This week’s Courier Herald column:
The Federal Reserve, ignoring the simulative fiscal policies of the past few years, chose to ignore the early signs of inflation and called it “transitory”. The U.S. is now experiencing the worst inflation since the 1980’s and even the Fed had to admit it was surprised that inflation increased between their last meeting and the one ending June 15th – when they raised short term interest rates three quarters of one percent.
Chairman Jerome Powell admitted in his press conference that inflation grew faster than expected, and thus they had to raise rates more than expected. This puts the idea that the Federal Reserve is discarding their plan to engineer a “soft landing” – where they somehow tame inflation while the economy continues to grow. Instead, it appears the Fed may be attempting to induce a recession to restrict growth and curtail the demand that is driving up prices.
A recession, while sub-optimal, isn’t the end of the world. We’ve experienced mild recessions before where economists only officially declared one had happened after it was over.
Technically, a recession is two consecutive quarters where the U.S. economy shows negative growth, or contracts. It’s possible to have two mild quarters with only slightly negative growth, and two other quarters with robust economic activity resulting in a year with a recession but still a net growing economy. The concern over a recession is how much an economy contracts, and how long the recession lasts.
Economic growth is measured in terms of Gross Domestic Product, or GDP. There are four components that comprise this figure: Consumer Spending, Investment, Government Spending, and Net Exports.
Consumer spending represents the bulk of the U.S. economy. The amount of money we spend on goods and services represent about 70% GDP, using 2019 numbers before the pandemic skewed…everything. This is why, especially in economic downturns, policies are geared to get consumers to open their wallets and spend rather than to save to get through the rough patch ahead. Spending begets spending, which is the foundation of our economy.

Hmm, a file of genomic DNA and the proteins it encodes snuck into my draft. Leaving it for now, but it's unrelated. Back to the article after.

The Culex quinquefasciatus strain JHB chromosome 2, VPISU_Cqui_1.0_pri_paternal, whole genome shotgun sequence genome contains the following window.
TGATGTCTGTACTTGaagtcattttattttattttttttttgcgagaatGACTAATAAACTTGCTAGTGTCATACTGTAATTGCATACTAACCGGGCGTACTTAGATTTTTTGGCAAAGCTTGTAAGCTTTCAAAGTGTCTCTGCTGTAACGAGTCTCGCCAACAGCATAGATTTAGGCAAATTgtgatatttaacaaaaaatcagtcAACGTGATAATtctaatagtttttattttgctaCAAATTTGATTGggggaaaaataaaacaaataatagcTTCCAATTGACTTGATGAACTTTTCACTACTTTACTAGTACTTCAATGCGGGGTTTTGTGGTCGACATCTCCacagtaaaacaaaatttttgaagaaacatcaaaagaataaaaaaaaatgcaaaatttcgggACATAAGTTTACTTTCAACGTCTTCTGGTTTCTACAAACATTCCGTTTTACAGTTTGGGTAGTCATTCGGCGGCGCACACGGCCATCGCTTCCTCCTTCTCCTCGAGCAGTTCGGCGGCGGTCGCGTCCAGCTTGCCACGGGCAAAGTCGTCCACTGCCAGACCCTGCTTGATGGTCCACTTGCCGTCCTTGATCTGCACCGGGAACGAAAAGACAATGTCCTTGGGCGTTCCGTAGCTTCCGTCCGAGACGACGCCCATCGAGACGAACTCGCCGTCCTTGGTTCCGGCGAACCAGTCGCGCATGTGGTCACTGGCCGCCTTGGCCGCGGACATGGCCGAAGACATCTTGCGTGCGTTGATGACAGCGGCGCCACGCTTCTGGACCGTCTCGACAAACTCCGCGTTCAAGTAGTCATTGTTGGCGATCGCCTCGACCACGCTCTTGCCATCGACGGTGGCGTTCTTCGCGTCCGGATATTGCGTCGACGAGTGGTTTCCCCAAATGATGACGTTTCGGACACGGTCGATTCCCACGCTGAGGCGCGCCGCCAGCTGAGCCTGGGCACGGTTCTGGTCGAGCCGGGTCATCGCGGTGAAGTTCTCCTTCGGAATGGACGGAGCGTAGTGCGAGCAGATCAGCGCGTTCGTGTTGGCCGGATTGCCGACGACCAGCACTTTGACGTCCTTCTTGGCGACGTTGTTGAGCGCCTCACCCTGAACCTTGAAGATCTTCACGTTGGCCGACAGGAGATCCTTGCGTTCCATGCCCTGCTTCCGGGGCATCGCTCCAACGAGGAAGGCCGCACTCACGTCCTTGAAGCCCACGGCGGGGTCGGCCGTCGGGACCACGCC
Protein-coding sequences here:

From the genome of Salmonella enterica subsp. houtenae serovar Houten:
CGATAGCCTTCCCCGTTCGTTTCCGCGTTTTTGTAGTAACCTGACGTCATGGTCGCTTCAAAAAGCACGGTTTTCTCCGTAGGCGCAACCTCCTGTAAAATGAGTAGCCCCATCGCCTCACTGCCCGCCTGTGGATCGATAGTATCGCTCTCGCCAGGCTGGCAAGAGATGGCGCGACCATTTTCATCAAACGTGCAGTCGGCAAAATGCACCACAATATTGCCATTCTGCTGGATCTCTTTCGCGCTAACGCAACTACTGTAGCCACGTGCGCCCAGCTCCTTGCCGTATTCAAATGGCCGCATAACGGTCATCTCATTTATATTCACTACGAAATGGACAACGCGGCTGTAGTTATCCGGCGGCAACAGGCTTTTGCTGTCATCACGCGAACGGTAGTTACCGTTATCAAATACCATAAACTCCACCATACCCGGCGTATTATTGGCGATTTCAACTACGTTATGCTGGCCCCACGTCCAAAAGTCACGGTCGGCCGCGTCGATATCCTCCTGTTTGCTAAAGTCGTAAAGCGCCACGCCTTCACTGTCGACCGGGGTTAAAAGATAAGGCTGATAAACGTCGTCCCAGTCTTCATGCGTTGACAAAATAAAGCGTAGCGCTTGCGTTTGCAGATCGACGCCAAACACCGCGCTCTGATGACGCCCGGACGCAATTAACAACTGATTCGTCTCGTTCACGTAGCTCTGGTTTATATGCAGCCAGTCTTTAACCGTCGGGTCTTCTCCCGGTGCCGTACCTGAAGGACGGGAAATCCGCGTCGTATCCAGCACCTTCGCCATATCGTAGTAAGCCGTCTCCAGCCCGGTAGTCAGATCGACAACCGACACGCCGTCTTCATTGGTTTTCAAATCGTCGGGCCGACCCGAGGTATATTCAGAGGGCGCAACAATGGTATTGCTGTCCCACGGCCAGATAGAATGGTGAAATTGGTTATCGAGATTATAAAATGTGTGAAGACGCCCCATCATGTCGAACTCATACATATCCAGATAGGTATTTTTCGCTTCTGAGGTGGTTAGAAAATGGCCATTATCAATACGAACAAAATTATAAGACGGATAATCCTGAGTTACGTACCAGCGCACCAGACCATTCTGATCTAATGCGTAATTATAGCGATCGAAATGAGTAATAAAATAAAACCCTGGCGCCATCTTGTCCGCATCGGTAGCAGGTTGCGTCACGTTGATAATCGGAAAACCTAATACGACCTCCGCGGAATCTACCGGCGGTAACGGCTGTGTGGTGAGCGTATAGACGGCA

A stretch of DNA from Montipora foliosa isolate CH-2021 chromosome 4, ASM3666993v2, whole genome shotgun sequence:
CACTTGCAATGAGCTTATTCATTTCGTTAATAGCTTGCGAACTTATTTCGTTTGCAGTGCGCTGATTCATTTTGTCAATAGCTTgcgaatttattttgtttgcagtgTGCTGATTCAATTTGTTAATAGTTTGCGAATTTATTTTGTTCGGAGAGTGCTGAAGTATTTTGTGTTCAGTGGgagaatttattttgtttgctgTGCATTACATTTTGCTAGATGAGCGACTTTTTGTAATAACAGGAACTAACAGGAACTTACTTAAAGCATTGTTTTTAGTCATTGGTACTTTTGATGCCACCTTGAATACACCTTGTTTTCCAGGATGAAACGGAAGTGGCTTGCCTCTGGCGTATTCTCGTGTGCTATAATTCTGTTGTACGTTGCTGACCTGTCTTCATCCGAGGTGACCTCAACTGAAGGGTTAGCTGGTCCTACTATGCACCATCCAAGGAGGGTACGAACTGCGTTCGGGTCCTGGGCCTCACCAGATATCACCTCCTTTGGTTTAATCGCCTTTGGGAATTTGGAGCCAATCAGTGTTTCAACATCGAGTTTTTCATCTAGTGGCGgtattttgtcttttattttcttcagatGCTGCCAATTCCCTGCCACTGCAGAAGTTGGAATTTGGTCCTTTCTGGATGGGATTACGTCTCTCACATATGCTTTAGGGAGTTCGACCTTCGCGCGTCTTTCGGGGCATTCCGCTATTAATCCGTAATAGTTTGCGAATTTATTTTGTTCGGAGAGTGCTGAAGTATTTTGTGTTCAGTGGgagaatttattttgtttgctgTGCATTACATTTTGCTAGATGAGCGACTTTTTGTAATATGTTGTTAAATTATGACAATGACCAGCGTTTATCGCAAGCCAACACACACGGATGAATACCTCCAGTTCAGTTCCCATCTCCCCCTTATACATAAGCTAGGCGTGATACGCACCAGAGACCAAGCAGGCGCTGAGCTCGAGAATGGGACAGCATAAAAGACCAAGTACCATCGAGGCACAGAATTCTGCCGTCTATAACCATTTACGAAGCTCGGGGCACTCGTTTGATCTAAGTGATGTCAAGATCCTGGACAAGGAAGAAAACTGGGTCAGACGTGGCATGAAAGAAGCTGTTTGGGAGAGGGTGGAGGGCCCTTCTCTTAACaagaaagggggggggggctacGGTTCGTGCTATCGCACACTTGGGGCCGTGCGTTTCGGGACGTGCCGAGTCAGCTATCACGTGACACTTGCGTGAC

Investment is a bit wonkier, as it only represents “new” investments, and not trading of existing stocks, and represents about 18% of the economy. The gage to watch here isn’t something most of us would consider in investments, but businesses do. That would be inventory levels at both manufacturers and stores.
Inventories have been low for the past two years as supply chain issues have limited products available while consumers have basically bought everything that was available. In the last month, however, major retailers have announced they have too much inventory and are cancelling orders. So while their investment went up last quarter, they aren’t ordering as much to replace goods that aren’t selling. This is a “leading indicator” that economic activity in some areas is slowing.
Government spending represents about 17% of the economy. When the government buys a new computer system for an agency, or pays the salaries of government officials providing services those dollars count toward GDP. Transfer payments where the government writes checks to individuals – Social Security, Welfare payments, stimulus checks, etc – are not counted as Government spending. When recipients spend that money the economic activity generated is counted as consumer spending. Interest on government debt is also excluded as it is a factor of what happed in the past, not present production.
If you’ve done the math, you see that these components represent 105% of the economy. Net Exports, the final component, are negative 5% of the economy as the US imports more than it exports. This money is subtracted from the other three to account for the percentage of our economic activity that is produced elsewhere.
Note that monetary policy controlled by the Federal Reserve mostly affects the consumer and investment components. Fiscal Policy, a/k/a Government Spending, is in the purview of Congress and the Executive branch. With interest rates rising, the cost of past government spending is going up without increasing GDP.
The area that could both bring down prices while helping GDP would be to increase domestic oil production. This would reduce net exports while helping solve an international short-term supply issue.
Right now, the Administration prefers to blame petroleum producers for very clear government policies to restrict supply. At the same time, they blame the Federal Reserve for inflation despite years of overly simulative fiscal policy that only stopped when Senator Joe Manchin refused to go along with a plan to add trillions more to the fire.
The inflation genie is now fully out of the bottle. Putting it back in will likely cause a recession. The length and depth of this recession now lies on whether elected officials in Washington decide to accept their responsibilities with respect to fiscal policy and regulation that constricts supply, or decide to pretend the problem they helped the Fed co-create is solely the Fed’s problem to fix.